Following surgery you are left with a catheter inserted in your penis to allow for urinal flow whilst your surgical wounds heal. Whilst the catheter was in place I experienced excruciating pain every time I had to pass urine. I was given some gel by the prostate cancer nurse that had no effect. Fortunately I was recommended to try a local anaesthetic called Lignocaine which worked wonders.
Two tips on the catheter issue
- a) Get some Lignocaine – your urologist will give you a prescription and
- b) Whilst the catheter is still in place look after yourself as an in-hospital patient. I have heard some dreadful stories of blokes doing too much after surgery whilst their catheter is in place.
Whilst your catheter is in place you have a urinal collection bag strapped to your leg that you have to empty frequently. I had great problems with this as it slipped and three times disconnected and urine soaked my trousers – most embarrassing when you are in a shopping centre. I understand that there is a bag available that holds the collection bag. Part of my problem was due to the fact that I was too active with the catheter in place. By the way my catheter was in for 8 days
Tip : Until the catheter is removed do as little as you can to avoid such issues and no doubt your urologist will tell you that this will also help the healing process.
The next issue is the pads that you wear whilst suffering incontinence. I tried 3 brands and by far the most comfortable is a brand called TENA – for ‘’complete male protection” which fits neatly in your jocks and doesn’t slip around. There are two levels – Level1 when your incontinence is mild and Level2 if it is severe. I started on Level 2 but quickly changed to Level 1.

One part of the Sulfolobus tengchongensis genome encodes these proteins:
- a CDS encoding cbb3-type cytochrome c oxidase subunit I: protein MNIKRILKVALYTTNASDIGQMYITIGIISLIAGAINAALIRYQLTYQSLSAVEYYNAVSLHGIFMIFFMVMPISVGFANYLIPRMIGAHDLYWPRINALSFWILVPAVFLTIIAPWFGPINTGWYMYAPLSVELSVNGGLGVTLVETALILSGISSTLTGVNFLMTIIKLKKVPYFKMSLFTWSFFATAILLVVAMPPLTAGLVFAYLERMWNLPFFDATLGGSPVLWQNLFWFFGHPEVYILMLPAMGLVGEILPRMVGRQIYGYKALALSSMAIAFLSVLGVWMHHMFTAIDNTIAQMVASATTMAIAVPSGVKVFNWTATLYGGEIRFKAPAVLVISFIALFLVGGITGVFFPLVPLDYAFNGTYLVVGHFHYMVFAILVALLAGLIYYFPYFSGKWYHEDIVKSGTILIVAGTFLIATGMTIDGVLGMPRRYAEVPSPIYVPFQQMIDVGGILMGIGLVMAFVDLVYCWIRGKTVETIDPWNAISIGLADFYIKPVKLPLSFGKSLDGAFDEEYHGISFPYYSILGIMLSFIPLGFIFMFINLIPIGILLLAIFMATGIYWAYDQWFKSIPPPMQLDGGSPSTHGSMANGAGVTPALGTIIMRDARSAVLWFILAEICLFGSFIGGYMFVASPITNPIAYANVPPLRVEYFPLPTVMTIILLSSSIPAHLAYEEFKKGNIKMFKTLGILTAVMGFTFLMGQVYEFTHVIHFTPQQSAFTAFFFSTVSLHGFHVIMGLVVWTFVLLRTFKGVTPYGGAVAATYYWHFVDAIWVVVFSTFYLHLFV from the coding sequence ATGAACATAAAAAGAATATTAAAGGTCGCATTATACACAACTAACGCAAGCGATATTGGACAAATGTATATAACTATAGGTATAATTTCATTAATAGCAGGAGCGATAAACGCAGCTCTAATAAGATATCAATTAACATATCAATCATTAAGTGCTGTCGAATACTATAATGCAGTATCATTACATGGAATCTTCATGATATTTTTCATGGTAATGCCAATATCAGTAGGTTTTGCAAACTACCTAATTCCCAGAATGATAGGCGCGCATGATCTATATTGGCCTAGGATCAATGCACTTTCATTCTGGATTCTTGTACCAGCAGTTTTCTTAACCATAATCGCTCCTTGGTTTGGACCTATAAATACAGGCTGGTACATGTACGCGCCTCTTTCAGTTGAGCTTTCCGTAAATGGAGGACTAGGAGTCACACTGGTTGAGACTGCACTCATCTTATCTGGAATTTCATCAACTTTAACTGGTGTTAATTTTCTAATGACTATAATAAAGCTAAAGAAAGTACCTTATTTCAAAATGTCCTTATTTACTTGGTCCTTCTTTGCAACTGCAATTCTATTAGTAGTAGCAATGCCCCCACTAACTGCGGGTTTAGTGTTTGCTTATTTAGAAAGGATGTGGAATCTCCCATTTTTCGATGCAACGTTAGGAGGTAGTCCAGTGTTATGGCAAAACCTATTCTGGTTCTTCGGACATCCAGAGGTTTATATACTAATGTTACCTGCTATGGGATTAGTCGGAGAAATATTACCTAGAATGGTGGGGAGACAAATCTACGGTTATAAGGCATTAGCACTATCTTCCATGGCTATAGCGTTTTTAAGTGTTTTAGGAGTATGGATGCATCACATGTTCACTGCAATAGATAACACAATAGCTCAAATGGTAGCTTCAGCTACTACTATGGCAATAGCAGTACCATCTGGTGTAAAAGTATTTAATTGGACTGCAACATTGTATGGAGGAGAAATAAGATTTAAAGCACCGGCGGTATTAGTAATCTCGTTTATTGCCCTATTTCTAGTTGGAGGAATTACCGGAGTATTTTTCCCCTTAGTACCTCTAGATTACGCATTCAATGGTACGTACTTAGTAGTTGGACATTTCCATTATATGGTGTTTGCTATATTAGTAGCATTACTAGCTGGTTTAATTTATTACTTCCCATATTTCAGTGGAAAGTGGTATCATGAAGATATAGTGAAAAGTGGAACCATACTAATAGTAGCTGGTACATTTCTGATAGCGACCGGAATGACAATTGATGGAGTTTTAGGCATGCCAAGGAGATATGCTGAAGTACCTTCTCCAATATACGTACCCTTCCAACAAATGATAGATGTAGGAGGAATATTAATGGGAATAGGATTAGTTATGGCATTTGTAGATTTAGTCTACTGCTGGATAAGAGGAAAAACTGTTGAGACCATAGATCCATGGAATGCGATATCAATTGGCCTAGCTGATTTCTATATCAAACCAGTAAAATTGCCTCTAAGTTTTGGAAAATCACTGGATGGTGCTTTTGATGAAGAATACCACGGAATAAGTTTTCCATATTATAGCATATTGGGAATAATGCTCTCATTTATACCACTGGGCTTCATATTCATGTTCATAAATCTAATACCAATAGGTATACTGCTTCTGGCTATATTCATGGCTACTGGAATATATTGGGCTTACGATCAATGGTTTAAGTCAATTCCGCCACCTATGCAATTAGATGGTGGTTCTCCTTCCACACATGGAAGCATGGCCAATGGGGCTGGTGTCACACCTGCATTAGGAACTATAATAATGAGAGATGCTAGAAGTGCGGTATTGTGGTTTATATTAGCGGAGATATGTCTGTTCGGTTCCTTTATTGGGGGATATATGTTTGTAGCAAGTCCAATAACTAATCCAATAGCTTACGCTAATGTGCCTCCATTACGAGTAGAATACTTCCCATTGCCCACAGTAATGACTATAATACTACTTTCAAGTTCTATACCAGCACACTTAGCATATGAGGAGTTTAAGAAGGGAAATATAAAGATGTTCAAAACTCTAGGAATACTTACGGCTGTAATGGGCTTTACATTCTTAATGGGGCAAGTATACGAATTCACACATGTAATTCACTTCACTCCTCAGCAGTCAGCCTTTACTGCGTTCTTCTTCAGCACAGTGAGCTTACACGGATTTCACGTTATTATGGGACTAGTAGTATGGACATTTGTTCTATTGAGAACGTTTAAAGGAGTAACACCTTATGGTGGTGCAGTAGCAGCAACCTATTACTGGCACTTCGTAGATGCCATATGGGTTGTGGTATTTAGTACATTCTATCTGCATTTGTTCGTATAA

Erectile Function and Medication.
My urologist put me on a program of taking a Cialis pill everyday and1/2 a Viagra twice a week – these are meant to improve the blood flow to your penis and whilst this is probably true they cost $166 a month for 28 pills from your local chemist. Your urologist will probably recommend that you stay on them for 6 months after surgery.
Most private health cover schemes provide for some cover of prescription purchase. However if you get a letter from one of the sexual health therapists at the WA Sexual Health Centre (Phone no 9389 1400) your private cover refund will be greatly enhanced.
Finally if you are a country patient who lives more than 70Kms from the nearest specialist (I live in Bridgetown and there are no visiting specialists) you can get financial support for both travel and accommodation under the Patient Assisted Travel Scheme (PATS). Importantly to receive this support you MUST join PATS before you commence the process and complete the necessary paper work. I have missed most of this as I only found out after the event, The PATS phone no is 1800 623 131.